S. Pellegrino also does not need much of an introduction as it is a well known super brand and practically available all over the world. Yet it cannot be excluded from an Italian water tasting. What makes S. Pelegríno so special are it’s bold bubbles and yet a well rounded experience in the finish. With a TDS of 841 it comes with a high minerality. I love the energy of the texture, a truly enjoyable drinking experience. It has a pleasant, citric entrance with a lively finish.

S. Pellegrino in front of masks, normally worn during Carnivale in Venice

Donat Mg

While I selected Italian waters for this tasting, I came across this sparkling water from Slovakia, Donat Mg. With a TDS of 13,197 it is off the chart in terms of minerality so I had to experience it and create some tasting notes for you. The minerals contained in this water are several grams (1 g of Magnesium, 1.6 g of sodium, 2.1 g of sulfate) instead of the milligrams normal in waters. I know my taste buds are in for a stormy tasting experience. As expected the taste is quite complex with a bold set of bubbles. Just opening the bottle feels like unleashing a monster.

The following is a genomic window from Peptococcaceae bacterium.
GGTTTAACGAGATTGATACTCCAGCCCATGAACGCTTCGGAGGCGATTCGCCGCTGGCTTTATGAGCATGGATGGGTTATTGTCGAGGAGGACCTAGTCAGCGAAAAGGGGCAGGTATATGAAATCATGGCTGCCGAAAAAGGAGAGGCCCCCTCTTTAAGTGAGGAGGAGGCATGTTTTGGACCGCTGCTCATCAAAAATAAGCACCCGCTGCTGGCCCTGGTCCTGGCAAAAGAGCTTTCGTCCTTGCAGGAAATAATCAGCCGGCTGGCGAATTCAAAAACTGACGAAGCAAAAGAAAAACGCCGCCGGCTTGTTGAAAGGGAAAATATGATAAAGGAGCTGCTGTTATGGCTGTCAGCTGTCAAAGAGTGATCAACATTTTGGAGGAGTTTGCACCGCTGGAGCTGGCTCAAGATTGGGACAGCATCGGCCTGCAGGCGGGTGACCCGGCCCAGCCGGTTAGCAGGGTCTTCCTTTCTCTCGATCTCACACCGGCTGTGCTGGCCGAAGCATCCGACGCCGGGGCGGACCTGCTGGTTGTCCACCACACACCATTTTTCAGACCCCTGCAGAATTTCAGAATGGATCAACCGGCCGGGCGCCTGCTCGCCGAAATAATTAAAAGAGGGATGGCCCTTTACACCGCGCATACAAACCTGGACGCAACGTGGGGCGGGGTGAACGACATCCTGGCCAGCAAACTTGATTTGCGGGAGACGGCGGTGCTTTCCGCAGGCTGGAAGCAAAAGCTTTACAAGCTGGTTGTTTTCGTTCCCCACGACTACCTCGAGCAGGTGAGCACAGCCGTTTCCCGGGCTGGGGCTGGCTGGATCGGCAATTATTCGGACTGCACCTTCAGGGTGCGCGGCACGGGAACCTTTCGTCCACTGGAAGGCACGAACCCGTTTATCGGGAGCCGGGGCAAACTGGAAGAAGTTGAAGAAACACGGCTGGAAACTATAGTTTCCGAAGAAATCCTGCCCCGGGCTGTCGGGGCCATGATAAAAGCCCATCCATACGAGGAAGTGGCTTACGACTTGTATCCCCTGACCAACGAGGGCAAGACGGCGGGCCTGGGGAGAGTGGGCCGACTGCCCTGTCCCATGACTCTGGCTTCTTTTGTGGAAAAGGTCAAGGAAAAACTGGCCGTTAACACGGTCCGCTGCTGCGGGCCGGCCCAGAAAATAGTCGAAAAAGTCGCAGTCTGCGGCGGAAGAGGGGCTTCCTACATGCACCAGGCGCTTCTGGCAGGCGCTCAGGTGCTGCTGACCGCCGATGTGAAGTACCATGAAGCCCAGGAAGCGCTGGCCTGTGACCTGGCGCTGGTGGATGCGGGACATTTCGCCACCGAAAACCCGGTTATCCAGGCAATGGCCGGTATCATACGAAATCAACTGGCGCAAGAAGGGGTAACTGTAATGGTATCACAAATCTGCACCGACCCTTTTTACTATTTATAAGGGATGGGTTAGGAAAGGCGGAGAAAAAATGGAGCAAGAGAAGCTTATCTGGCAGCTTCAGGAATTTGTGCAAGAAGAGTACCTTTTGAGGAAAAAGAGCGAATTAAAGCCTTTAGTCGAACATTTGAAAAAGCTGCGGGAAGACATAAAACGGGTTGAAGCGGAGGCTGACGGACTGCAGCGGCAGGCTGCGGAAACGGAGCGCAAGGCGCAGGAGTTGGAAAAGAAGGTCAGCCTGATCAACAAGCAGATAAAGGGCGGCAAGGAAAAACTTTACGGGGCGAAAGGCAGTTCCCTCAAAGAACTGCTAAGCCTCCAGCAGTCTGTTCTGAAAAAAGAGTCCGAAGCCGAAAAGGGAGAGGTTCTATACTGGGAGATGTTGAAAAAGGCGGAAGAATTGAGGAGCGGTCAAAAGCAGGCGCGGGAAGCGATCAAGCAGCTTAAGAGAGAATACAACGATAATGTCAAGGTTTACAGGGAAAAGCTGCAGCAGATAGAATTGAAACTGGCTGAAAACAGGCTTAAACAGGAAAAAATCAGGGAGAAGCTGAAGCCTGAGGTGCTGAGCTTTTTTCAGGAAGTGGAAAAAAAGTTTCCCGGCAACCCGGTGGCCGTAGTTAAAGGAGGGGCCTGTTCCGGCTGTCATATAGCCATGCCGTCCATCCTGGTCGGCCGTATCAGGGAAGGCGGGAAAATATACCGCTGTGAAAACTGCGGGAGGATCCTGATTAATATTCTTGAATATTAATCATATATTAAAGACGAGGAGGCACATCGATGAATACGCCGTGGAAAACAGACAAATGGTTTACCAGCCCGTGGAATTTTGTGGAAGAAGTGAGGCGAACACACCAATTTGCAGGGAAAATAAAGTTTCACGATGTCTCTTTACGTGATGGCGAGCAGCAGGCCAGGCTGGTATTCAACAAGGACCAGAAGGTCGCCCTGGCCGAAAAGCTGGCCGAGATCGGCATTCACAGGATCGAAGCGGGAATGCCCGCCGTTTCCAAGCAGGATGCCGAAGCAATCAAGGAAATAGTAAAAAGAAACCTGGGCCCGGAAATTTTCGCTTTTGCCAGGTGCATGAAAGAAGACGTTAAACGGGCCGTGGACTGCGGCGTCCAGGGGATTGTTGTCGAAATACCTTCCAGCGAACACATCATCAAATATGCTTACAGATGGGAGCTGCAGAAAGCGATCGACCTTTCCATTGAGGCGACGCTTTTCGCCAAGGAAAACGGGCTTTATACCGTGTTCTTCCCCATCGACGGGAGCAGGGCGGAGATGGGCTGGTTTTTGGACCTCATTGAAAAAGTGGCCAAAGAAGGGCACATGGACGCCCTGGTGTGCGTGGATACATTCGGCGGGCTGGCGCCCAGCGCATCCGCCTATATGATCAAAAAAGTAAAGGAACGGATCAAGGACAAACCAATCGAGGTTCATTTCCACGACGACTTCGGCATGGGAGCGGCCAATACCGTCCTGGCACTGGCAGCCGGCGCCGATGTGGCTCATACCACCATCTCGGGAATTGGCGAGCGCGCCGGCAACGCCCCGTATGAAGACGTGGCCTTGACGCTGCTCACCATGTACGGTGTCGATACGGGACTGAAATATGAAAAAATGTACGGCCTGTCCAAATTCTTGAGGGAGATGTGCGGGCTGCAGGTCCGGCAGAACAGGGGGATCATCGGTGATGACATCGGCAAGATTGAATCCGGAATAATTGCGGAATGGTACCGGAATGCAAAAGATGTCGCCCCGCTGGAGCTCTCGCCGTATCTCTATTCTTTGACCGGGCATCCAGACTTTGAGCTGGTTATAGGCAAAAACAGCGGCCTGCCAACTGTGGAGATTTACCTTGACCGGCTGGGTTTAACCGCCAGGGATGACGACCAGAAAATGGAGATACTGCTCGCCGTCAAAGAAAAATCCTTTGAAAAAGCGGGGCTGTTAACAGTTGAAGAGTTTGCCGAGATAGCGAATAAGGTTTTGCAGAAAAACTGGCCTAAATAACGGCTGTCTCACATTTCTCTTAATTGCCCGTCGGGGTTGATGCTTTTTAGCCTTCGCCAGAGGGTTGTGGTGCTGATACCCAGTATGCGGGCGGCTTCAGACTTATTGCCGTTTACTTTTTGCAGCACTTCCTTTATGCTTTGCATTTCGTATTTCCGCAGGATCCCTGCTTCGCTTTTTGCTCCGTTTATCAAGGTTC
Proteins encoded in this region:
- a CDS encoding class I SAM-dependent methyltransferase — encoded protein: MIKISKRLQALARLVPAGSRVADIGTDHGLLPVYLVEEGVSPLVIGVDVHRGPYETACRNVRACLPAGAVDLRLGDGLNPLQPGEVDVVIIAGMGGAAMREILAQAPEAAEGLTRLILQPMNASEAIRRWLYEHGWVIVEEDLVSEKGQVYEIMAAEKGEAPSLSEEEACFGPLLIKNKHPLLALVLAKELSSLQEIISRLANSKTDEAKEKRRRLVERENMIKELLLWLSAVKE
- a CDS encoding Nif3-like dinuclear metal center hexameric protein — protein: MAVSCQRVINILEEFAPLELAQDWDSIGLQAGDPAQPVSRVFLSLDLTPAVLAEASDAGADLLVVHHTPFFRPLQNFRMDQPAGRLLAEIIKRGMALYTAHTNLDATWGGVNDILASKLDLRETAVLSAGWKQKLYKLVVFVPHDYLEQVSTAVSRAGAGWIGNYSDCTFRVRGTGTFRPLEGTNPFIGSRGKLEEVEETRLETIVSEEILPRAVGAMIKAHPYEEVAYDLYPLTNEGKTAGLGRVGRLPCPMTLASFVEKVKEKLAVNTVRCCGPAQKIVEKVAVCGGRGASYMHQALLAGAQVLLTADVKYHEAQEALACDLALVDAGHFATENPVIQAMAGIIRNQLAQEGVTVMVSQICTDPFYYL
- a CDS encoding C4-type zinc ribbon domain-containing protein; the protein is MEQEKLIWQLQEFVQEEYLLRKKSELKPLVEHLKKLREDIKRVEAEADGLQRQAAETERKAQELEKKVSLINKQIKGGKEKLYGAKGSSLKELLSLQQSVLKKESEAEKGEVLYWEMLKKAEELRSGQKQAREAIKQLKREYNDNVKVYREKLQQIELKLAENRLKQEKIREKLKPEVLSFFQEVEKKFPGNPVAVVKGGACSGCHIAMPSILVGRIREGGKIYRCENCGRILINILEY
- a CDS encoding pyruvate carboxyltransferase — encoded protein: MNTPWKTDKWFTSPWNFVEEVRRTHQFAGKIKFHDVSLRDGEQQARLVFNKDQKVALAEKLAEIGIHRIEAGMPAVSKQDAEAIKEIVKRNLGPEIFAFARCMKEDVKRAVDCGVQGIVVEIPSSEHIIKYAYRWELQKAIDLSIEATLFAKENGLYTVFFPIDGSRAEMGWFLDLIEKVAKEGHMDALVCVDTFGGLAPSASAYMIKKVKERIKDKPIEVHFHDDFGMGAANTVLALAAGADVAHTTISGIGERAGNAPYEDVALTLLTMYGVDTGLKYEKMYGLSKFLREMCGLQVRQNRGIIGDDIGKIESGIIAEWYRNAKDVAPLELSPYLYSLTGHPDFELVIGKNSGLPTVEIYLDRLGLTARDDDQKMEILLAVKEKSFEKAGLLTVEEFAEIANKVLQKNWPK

A surprising mellow entrance is followed by several waves of mineral tastes, in a pleasant way. At the finish you almost feel that the water saved the best for last and you experience a boost of minerals to be remembered. The water brand advertises the water good for digestion (scientifically proven in a study in Berlin). You almost get an Alka Seltzer experience and I can imagine it to be a good remedy for hangovers. If you are in for a special meal, a good water for complex flavors, maybe even a good steak.

Guglie Bridge –
Historic footbridge across the Cannaregio Canal, with a carved balustrade & decorative gargoyles.

There a hundreds and hundreds of wonderful spring and mineral waters in Italy, so we only scratched the surface of the Italian water portfolio. Hope you enjoyed the journey to Venice and  let me know if you want me to review more of the Italian or a different water selection.

Stay thirsty!